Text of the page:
Michael Gove has insisted that the 2030 ban on new petrol and diesel car sales is an “immoveable” deadline, but he said some of Rishi Sunak’s climate plans, including the phasing out of gas boilers, should be reviewed.
The housing secretary’s intervention came after the prime minister cast doubt on his government’s net zero agenda following days of ambiguity over climate-related policies.
Mr Gove said “we need to review” plans to phase out gas boilers from newly built homes by 2025, and from all homes by 2035. He warned that costly plans to tackle the climate crisis could create a “backlash” as ministers come under pressure from the Tory right to relax existing pledges aimed at reducing emissions.
Amid cost of living pressures, the prime minister appeared to be considering watering down some net zero policies as he seeks to take a “proportionate and pragmatic” approach to the environment. Mr Sunak declined in an interview to recommit to the ban on the sale of new fossil-fuel cars by the end of the decade, as he warned against heaping “hassle” or extra costs onto families.
But Mr Gove was offering cast-iron guarantees on Tuesday that the 2030 deadline would not be put back. Asked on Times Radio if it was “immoveable”, he replied: “Yes.”
Speaking to BBC Radio 4’s Today programme, he added: “We’re committed to maintaining our policy of ensuring that by 2030 there are no new petrol and diesel cars being sold. I’m sure there are some people who would like to change that policy, I understand. But that policy remains.”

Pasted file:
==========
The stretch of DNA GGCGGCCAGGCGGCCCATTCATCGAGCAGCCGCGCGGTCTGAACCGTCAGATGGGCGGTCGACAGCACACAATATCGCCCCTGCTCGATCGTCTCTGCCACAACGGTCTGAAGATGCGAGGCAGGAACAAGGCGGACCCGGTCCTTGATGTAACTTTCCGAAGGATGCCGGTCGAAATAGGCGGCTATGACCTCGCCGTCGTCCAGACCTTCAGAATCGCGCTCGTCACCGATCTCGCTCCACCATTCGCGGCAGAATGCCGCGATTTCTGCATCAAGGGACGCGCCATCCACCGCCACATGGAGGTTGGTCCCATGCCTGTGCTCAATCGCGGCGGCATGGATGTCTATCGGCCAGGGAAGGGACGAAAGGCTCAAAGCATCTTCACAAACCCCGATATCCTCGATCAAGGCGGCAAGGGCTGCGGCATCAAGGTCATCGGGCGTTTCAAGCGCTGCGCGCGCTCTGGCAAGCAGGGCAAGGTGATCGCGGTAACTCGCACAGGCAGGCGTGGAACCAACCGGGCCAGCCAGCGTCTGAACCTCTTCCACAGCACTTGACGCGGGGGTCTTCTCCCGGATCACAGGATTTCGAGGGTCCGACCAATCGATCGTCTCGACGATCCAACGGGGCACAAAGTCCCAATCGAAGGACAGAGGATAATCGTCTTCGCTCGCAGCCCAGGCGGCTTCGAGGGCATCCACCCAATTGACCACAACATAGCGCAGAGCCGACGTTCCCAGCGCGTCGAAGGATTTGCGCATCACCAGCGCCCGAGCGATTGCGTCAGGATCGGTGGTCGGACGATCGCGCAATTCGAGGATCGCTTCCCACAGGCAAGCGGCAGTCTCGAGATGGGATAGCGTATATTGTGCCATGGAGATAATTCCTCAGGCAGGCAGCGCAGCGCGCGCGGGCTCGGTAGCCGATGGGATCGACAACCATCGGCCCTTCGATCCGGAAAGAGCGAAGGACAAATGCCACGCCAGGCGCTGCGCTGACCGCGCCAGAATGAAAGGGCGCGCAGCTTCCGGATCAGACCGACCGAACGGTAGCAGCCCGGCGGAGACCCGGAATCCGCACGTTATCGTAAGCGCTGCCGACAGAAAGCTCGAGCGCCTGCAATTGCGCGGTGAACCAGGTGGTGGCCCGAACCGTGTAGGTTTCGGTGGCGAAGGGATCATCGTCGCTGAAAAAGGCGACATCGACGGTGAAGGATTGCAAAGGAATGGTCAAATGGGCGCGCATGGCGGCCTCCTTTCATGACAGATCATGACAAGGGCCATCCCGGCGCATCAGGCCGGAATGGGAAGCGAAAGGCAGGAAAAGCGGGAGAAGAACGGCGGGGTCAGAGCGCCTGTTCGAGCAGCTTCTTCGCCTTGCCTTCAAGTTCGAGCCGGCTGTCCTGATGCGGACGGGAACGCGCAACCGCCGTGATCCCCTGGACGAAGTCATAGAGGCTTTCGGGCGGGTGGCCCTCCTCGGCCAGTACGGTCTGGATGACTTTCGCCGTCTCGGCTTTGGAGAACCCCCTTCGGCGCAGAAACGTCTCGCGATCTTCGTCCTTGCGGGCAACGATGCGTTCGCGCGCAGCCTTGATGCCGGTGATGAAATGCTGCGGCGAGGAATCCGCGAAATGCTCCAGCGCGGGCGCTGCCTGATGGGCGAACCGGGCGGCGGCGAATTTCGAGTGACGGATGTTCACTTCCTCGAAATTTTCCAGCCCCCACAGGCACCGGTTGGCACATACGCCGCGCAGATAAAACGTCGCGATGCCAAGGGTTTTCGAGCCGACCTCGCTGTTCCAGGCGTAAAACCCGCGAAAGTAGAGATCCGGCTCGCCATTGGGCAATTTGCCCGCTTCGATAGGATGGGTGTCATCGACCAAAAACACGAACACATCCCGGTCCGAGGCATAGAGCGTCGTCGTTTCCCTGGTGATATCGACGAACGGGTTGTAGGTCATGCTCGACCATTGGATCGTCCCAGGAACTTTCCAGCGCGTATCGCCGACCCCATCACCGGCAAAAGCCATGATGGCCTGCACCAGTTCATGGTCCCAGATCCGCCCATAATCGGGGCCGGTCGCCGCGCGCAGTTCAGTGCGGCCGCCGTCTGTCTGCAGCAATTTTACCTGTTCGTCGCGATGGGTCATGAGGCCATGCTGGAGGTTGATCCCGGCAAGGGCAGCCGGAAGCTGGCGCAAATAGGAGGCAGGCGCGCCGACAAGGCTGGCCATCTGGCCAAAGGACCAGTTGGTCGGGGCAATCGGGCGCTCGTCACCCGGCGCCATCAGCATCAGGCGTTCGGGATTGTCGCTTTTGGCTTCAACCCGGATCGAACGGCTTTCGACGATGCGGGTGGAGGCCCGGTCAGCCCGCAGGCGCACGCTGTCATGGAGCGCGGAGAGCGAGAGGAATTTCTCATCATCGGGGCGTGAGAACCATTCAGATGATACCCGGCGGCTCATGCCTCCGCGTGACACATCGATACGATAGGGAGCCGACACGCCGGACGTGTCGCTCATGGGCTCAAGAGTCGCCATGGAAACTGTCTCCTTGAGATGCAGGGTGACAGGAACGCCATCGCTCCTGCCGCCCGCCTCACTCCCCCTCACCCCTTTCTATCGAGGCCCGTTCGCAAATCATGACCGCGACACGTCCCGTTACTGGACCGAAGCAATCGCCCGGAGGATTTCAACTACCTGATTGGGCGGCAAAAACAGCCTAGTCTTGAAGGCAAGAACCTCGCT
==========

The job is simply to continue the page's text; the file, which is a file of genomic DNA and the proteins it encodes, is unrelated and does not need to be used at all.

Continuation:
But Mr Gove did confirm that ministers are looking at ways to “ease” the pressure on homeowners, who face a ban on gas boilers by 2035 and will need to comply with plans to ensure that all private rented housing has a grade C energy efficiency rating by 2028.
Asked about plans to phase out gas boilers in favour of heat pumps, Mr Gove told Times Radio: “That is one area that I do think that we need to review … it’s important that new homes meet net zero standards, but one of the challenges that we have is with our existing housing stock.”
Following Mr Gove’s comments, Tory MP and Cop26 president Alok Sharma said: “Good to have Michael Gove clarifying that there will be no change in government policy on new petrol/diesel phase out date.”
Mr Sharma said the focus must now be on “speeding up the delivery of key policies”, including the production of renewables such as onshore wind.
Downing Street had insisted that Mr Sunak stood by the policy, despite his avoidance of the subject in an interview on Monday, after Foreign Office minister Andrew Mitchell said he could not “prophesy” about its future. But government sources are reported to have said that the prime minister is open to a rethink.